What makes a weed a "noxious weed?" The Utah Department of Agriculture and Food defines a noxious weed as "Any plant the commissioner (Commissioner of Agriculture) determines to be especially injurious to public health, crops, livestock, land, or other property." See the Utah Noxious Weed Act 4-17-2.
The following state and county noxious weeds must be controlled by law (Utah Noxious Weed Act R68-9, Utah Code Annotated title 4 Chapter 17 and the Uintah County Weed Control Rules and Regulations).
Proper weed identification is paramount to proper weed control. Properly identifying plants can help you avoid costly mistakes such as choosing the wrong herbicide or potentially causing harm to beneficial or even protected plants. It is the responsibility of each landowner in Utah to identify and control the noxious weeds on their own properties. Below is a listing and photographs of all State and County noxious weeds and some important invading weeds that are important for Uintah Basin residents to know about.
As of 2016, Utah lists a total of 54 weeds on the noxious weed list. Additionally, these weeds have been classified into the following five categories:
Utah Noxious Weeds
Class 1A Weeds = Not known to exist in Utah. Significant risk of invasion from neighboring states.
Class 1B Weeds = Limited distribution in Utah. EDRR
Class 2 Weeds = Widely distributed in Utah, considered controllable
Class 3 Weeds = Widely distributed in Utah, considered beyond control, control expansion
Class 4 Weeds = Present in Utah. Prevent distribution through seed law
*Each county in Utah may have different priorities regarding specific State designated Noxious Weeds.
Therefore, each county may reprioritize these weeds as they see fit for their own needs. Uintah County Noxious Weeds Invasive Weeds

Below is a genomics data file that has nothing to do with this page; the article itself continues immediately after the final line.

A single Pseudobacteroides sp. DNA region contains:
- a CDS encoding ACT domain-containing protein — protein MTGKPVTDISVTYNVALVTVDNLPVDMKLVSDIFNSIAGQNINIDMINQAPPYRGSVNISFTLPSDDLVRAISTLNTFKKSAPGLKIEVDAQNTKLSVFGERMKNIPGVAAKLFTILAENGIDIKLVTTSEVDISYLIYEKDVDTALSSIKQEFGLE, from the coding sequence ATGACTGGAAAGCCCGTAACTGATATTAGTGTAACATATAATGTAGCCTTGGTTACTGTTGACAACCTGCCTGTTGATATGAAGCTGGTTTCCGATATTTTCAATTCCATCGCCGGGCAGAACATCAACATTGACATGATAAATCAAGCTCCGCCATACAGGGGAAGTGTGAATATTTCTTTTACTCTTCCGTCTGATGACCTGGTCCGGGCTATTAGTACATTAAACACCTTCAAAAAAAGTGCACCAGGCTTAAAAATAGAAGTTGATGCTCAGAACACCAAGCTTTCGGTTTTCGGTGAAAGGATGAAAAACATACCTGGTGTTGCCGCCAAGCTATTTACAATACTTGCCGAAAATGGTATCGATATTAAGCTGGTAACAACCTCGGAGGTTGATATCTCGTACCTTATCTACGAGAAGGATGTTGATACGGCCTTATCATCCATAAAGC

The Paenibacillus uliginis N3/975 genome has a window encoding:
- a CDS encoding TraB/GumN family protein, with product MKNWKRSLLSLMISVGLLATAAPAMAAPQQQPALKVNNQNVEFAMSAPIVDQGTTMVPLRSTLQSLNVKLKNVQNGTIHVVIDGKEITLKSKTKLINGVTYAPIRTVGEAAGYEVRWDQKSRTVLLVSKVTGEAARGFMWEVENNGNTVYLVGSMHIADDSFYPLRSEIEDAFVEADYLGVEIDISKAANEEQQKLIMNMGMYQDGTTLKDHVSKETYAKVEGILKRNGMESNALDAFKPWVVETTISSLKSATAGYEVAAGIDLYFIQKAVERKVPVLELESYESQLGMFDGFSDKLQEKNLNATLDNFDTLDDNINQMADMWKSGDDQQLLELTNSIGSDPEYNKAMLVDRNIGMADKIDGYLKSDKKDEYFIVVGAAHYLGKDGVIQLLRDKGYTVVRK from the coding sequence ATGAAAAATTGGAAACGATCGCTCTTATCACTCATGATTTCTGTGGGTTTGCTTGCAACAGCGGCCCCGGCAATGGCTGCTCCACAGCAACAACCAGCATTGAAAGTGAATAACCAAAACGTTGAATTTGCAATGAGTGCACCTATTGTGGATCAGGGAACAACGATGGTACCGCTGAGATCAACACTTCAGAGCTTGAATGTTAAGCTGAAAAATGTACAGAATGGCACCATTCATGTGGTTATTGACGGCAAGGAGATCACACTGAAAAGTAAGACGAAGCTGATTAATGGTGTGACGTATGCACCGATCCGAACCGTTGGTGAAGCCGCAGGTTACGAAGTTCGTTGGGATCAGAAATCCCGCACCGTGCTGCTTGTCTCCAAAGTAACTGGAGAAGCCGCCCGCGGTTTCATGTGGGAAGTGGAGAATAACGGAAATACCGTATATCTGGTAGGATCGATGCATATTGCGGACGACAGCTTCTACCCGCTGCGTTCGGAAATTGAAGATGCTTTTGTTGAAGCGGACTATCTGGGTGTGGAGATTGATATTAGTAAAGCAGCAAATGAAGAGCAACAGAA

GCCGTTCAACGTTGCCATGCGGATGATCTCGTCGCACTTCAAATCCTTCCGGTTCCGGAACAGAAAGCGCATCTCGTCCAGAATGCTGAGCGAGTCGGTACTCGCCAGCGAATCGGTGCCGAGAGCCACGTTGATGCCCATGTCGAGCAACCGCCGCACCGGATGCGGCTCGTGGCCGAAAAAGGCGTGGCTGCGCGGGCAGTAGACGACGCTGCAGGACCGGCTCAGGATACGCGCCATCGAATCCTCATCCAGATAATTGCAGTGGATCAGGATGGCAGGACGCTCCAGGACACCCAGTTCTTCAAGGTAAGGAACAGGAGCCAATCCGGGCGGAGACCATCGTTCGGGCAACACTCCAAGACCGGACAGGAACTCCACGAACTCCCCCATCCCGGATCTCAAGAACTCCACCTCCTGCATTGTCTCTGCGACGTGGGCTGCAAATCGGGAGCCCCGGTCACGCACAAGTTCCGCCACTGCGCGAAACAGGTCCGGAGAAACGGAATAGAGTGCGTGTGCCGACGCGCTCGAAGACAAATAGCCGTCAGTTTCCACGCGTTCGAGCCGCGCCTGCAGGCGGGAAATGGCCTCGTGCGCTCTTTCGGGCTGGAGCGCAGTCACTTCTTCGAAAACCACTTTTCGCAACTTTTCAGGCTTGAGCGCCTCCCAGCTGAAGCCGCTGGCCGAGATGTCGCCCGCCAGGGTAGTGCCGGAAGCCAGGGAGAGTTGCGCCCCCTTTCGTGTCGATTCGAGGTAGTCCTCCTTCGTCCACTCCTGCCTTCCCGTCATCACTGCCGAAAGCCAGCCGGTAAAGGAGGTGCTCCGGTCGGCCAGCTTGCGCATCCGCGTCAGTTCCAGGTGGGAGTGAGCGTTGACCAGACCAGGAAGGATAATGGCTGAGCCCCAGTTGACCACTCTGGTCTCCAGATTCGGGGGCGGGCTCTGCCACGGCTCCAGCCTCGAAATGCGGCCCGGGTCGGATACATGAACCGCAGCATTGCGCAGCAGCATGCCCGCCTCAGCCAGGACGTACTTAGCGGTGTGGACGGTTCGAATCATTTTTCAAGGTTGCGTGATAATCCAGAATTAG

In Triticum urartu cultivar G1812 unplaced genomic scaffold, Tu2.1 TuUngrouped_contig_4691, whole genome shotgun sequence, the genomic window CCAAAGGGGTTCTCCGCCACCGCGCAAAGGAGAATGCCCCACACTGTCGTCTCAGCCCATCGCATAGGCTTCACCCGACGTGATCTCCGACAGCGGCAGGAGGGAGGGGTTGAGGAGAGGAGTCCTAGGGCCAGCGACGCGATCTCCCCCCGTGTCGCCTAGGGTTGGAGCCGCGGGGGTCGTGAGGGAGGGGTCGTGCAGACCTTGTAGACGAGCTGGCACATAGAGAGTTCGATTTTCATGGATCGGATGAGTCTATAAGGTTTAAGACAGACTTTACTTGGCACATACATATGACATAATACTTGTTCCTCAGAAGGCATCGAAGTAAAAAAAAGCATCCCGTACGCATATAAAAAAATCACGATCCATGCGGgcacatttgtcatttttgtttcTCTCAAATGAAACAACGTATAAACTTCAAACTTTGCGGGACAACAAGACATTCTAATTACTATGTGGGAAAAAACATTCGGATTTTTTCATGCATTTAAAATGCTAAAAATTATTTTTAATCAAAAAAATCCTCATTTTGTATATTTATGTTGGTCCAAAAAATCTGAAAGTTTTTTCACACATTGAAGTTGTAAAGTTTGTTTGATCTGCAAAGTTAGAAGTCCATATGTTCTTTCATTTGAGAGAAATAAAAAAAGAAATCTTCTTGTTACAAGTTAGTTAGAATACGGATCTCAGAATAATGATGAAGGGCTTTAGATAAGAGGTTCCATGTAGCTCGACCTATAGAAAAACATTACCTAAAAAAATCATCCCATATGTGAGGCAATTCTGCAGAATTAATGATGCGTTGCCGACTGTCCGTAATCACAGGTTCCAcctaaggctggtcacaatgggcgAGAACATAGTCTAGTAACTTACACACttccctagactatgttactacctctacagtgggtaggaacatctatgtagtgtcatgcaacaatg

Other Important Invasive Weeds (not required by law to be controlled)
Dr. John Meade
Weed Scientist Emeritus
The most frequent request we receive is for control recommendations. We cannot provide that information on this web site. Weed control recommendations that are appropriate for New Jersey may not be appropriate for someone living in another state. Recommendations for homeowners are considerably different from recommendations for commercial enterprises that have access to chemicals whose purchase and use require a pesticide applicator’s license. There are a lot of variables in the weed control equation and without detailed information it is difficult for us to provide satisfactory recommendations.
New Jersey homeowners please refer to Rutgers New Jersey Agricultural Experiment Station (NJAES) fact sheet FS119, Weed Control in Home Lawns for more information on weed control.
For more information on weed identification in the northeastern United States:
Original Photographs and Image Descriptions:
We suggest that you contact your Cooperative Extension office in your state to obtain control recommendations appropriate for weeds occurring in your geographic location.
New Jersey Agricultural Experiment Station
Rutgers, The State University of New Jersey
88 Lipman Drive, New Brunswick, NJ 08901-8525
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